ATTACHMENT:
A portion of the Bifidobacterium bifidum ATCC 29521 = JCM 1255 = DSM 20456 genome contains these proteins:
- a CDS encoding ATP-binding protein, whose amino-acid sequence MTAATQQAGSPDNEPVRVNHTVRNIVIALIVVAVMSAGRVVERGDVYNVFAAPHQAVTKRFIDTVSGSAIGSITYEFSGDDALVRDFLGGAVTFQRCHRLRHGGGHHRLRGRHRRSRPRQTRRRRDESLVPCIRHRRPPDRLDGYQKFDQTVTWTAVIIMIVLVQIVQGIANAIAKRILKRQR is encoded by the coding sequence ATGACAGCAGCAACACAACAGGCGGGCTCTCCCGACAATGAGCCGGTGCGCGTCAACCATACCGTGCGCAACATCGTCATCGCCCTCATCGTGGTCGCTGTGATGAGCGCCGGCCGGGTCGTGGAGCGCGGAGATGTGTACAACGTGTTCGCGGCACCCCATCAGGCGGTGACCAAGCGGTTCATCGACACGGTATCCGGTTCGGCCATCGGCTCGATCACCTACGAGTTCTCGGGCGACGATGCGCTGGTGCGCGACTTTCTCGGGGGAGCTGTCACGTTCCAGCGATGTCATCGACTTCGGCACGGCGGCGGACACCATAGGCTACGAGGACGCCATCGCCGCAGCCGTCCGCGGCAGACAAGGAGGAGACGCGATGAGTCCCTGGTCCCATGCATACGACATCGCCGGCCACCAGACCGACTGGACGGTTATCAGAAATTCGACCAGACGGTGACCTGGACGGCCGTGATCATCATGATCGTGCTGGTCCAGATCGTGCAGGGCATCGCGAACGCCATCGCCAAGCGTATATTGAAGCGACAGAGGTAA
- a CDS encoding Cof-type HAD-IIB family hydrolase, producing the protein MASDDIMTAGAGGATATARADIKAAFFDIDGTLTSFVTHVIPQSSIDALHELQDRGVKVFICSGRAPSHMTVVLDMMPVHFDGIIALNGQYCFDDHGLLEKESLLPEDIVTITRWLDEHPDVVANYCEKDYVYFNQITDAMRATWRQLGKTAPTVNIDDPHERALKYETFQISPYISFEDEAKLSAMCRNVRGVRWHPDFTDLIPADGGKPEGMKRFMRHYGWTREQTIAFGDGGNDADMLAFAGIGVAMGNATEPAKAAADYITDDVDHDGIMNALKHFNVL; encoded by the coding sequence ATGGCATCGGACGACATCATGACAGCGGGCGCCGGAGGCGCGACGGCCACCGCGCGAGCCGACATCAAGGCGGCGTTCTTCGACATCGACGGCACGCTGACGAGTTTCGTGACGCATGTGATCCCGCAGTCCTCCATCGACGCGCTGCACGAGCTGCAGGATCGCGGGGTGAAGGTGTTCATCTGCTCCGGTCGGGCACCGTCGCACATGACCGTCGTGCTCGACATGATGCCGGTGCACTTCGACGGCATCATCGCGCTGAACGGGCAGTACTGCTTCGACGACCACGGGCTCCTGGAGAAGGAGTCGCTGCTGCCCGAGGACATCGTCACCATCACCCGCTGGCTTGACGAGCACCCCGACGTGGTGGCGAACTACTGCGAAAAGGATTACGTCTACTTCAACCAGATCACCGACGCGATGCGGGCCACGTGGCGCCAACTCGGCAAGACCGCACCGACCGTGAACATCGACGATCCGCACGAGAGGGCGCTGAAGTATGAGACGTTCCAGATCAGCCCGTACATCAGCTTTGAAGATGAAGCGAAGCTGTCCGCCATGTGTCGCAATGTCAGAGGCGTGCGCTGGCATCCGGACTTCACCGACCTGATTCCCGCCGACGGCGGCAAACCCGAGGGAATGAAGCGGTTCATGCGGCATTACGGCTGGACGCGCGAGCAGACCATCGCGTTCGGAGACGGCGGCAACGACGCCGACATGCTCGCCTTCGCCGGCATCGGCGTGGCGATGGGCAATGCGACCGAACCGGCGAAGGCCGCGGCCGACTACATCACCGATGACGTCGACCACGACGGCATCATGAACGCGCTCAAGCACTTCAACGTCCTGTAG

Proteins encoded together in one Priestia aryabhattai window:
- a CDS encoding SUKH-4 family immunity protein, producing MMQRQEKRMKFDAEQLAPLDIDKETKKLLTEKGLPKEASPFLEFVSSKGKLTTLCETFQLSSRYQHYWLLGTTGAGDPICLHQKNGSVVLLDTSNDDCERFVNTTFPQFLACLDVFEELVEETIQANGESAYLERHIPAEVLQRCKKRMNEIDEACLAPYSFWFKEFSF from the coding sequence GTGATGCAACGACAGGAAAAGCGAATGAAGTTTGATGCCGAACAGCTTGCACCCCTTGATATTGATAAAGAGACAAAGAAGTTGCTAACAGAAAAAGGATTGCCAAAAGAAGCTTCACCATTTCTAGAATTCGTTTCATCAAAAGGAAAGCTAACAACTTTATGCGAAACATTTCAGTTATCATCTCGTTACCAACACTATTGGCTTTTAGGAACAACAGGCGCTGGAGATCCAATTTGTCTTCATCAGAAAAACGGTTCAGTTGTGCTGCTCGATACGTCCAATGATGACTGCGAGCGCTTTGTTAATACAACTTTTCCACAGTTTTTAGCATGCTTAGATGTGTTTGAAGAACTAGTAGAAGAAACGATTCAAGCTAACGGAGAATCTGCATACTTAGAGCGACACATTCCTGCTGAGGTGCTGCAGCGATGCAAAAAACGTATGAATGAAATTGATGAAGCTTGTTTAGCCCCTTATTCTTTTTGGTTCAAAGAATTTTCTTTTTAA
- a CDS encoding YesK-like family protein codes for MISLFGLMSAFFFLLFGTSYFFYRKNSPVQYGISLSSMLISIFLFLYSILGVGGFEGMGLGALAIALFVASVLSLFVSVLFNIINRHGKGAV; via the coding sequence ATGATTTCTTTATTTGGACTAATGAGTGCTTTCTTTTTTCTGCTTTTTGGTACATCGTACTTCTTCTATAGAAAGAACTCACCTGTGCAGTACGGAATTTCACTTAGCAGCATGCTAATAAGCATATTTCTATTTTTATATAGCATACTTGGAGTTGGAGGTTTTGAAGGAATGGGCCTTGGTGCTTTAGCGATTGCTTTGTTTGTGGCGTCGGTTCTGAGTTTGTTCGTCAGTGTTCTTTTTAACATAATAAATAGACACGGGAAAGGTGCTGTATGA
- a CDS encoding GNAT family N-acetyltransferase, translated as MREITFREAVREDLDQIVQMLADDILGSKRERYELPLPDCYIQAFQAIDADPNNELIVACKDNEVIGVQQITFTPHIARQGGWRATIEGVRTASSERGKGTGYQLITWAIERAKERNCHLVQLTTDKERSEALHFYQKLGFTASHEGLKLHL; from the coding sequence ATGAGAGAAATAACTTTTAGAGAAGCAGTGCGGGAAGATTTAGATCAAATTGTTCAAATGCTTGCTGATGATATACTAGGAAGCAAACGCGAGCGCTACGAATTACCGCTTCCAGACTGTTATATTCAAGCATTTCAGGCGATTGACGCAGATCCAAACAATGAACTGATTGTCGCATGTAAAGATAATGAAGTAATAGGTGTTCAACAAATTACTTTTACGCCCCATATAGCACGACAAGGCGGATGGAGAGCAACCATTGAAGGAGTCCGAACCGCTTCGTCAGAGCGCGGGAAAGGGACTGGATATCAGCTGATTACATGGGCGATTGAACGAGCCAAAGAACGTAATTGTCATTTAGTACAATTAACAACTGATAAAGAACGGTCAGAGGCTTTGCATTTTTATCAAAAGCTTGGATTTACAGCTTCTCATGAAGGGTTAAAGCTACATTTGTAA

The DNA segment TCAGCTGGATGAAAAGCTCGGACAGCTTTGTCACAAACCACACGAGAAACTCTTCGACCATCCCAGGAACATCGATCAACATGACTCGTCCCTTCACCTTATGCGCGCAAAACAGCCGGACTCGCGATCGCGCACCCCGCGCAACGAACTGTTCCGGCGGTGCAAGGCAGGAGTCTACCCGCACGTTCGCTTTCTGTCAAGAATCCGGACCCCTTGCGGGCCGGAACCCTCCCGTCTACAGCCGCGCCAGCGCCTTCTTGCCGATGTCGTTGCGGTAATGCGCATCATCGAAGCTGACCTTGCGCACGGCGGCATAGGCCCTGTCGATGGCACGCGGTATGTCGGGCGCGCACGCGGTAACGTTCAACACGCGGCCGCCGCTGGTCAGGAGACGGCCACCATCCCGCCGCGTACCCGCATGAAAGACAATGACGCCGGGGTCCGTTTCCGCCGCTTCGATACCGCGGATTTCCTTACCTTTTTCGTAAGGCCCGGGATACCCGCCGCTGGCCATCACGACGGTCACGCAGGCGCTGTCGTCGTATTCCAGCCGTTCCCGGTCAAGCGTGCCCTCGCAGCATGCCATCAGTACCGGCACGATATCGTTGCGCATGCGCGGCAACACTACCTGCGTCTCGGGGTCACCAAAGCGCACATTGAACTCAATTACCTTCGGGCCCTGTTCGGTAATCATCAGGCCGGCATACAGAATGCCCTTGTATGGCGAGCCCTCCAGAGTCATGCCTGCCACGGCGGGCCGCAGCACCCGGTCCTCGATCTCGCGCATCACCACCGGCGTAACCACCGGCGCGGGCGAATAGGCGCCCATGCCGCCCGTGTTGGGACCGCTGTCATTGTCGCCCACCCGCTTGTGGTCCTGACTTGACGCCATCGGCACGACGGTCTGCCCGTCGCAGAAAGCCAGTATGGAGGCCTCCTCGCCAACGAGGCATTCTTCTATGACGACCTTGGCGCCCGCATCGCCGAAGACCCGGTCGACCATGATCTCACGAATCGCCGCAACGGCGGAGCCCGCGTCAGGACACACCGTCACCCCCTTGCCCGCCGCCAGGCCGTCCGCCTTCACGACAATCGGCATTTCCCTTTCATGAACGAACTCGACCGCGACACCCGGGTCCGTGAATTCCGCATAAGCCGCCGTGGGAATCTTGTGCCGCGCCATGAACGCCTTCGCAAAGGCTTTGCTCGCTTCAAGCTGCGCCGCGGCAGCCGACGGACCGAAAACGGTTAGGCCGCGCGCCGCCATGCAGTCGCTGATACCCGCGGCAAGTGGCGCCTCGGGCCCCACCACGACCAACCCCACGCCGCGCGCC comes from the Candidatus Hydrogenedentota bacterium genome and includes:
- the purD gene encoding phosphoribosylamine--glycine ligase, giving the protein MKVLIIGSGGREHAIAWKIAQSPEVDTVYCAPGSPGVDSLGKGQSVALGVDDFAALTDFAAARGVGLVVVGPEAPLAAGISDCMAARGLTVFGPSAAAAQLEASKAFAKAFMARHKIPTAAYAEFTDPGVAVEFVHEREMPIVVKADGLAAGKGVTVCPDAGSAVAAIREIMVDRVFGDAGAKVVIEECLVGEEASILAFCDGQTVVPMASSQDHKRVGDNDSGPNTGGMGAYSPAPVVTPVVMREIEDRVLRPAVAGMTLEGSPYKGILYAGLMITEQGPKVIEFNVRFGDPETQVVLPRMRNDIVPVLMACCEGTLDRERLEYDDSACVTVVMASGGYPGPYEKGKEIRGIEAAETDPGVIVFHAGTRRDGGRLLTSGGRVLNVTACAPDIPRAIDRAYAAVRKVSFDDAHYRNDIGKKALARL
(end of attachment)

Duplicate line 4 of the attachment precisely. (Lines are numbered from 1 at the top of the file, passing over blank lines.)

Proteins encoded together in one Priestia aryabhattai window: